The Hyderabad encounter where four men accused of raping and murdering a veterinarian were killed was shocking. Justice delayed is justice denied. Unfortunately it is common in India, the country with its high population and complicated law proceedings that many times, Indian courts fail to provide quick justice to people. Nowadays, it is evident that most politicians do work for their own gains. They are more interested in vote bank politics, and to make the matter worse, there are many criminals in Indian politics irrespective of the colour of their party flag. Only a committed government really looking to help people will speed up legal proceedings in India. If they cannot implement a speedy legal proceeding with the help of latest technology, the crime and its execution similar to the recent unfortunate incidents occurred in Hyderabad will be repeated.
From Mr V. H. Unnikrishnan
The education system
The article published in Gulf News about exams being stressful has improved my week considerably (“No exams for Indian schools? Is this a good thing?”, Gulf News, November 25). At last, one of the major countries in the region is breaking away from the ‘school as exam factory’ and are moving away from the student as ‘data output’ model, which has dominated the last twenty years. Internationally, this has been a period of ‘fake education’ in which so-called ‘standards’ have been used as an easy way to score points by national and international politicians - most of whom neither understood nor cared to try to understand how children developed as learners.
With positive media behind the new proposed policy, there is hope that across the region, government funding will be provided and focused to make teaching an esteemed, well salaried profession and pre-service teacher training programmes will be enriched to make teaching and learning more effective. This meets the differentiated needs of learners. The need for ‘minimum competency’ tests to measure the learning progress of students has always been a fallacy, and has caused teaching to be reduced to coaching for tests and exam performance. Now, with your coverage of the ‘no exams’ proposal, there is a hopeful sign that the third decade of the 21st century will see the re-emergence of teaching, which supports and develops learning.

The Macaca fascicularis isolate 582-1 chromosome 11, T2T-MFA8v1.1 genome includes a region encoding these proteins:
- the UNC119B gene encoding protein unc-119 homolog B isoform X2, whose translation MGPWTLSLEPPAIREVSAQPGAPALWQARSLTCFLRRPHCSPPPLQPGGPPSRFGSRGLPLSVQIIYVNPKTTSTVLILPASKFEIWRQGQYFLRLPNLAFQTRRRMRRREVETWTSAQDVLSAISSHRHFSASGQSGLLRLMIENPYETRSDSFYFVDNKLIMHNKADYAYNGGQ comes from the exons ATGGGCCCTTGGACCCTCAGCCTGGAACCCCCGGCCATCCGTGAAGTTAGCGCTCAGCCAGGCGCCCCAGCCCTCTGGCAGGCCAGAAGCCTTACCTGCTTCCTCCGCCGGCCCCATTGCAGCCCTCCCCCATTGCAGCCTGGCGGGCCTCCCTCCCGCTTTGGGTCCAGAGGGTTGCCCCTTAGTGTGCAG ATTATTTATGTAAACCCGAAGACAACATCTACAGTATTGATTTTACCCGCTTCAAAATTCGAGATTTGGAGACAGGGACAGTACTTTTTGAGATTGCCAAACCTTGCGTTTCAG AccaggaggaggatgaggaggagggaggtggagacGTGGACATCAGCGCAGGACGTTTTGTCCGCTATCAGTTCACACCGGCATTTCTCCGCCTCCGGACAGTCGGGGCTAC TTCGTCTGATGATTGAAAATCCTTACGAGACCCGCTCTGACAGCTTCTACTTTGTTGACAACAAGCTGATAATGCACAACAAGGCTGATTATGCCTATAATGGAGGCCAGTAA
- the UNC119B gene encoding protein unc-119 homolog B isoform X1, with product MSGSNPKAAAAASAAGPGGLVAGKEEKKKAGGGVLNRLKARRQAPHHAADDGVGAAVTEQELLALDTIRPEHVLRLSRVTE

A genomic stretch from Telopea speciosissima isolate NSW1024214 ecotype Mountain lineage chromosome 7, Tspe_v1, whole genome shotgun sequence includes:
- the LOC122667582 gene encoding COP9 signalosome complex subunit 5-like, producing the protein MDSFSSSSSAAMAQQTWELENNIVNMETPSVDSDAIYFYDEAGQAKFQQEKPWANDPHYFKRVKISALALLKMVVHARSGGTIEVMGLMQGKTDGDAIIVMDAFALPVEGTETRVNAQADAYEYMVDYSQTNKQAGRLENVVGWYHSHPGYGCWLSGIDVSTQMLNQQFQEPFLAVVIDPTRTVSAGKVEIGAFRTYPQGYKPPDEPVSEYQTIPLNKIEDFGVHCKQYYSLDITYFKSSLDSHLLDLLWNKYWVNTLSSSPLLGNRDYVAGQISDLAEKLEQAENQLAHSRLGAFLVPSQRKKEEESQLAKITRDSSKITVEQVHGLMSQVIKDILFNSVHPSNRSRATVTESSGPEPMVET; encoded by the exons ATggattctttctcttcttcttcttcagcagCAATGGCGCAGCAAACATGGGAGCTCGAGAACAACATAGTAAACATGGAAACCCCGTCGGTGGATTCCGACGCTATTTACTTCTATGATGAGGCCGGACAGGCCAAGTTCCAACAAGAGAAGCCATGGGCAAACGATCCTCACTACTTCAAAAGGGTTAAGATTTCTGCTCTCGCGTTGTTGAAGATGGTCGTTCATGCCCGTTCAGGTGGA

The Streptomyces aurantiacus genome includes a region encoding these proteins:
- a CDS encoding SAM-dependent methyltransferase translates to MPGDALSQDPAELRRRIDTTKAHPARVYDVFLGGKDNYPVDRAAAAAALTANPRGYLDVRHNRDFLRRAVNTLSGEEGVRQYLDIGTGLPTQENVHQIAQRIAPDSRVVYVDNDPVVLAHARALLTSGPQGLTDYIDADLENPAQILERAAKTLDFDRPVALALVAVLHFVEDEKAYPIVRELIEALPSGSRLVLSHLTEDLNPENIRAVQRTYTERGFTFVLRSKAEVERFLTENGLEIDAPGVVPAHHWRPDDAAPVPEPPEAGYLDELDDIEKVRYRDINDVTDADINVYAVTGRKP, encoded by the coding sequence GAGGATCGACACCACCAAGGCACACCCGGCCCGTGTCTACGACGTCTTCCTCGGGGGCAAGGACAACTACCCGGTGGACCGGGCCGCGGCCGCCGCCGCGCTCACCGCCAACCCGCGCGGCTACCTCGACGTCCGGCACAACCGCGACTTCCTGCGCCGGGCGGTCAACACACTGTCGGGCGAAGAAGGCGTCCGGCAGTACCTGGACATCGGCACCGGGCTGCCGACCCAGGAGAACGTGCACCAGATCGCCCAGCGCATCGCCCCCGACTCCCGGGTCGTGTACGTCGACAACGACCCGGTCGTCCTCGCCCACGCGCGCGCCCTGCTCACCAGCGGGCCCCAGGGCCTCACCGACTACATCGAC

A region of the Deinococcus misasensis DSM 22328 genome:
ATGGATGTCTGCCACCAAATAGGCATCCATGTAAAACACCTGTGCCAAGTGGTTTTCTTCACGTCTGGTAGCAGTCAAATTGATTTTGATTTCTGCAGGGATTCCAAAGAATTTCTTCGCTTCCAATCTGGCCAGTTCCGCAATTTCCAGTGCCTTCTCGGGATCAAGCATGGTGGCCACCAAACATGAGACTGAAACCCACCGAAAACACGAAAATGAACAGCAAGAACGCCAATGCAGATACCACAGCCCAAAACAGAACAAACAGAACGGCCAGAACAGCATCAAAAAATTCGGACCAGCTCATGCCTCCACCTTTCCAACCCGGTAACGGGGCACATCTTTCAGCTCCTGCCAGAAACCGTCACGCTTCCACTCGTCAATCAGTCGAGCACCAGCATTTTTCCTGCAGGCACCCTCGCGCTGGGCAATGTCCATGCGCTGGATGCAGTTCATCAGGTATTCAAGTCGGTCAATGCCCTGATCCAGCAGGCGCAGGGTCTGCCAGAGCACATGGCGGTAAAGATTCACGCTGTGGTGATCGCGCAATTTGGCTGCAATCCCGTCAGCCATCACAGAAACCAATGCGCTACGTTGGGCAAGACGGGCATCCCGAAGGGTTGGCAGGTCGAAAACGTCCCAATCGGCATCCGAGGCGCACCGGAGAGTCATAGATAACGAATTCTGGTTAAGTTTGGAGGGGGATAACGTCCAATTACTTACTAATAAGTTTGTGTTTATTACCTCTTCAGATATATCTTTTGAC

From Mr Bill Boyle
A 13-year-old girl, learning to drive a car, knocked down an elderly man in Tiruppur, Tamil Nadu, India. This is neither the first nor the last time such an instance will take place. Parents should be made accountable for this, and they are being negligent of their children. Only stringent punishment could curtail parents handing over the keys of their vehicles to their minor sons and daughters. Will Indian law makers change the rules to rein in such unruly drivers in our country?
From Mr Janaki Mahadevan
Ensuring safety norms in factories
The horrendous fire incident in a factory in Delhi should serve as a wake-up call for our government and relevant agencies (“Look after my family, kids: Delhi fire victim tells friend in last phone call”, Gulf News, December 9). It is one of the worst fire tragedies in Delhi after the Uphar cinema tragedy, in which more than 50 people people were trapped inside the cinema and died of asphyxiation.
The nation has had a history of such deadly fire incidences, hence this incidence must be made an opportunity to create an independent monitoring agency at the central and state government level, to carry out the safety audit of such places and streamline effective safety procedures for all types of works and facilities.
The government should set up more fire stations to reduce response time and strengthening and modernise the equipment. Industrial units should immediately ensure that they have installed adequate fire safety equipment in working conditions. Any violation in fire safety norms should be dealt with strictly.
From Mr Ramesh G. Jethwani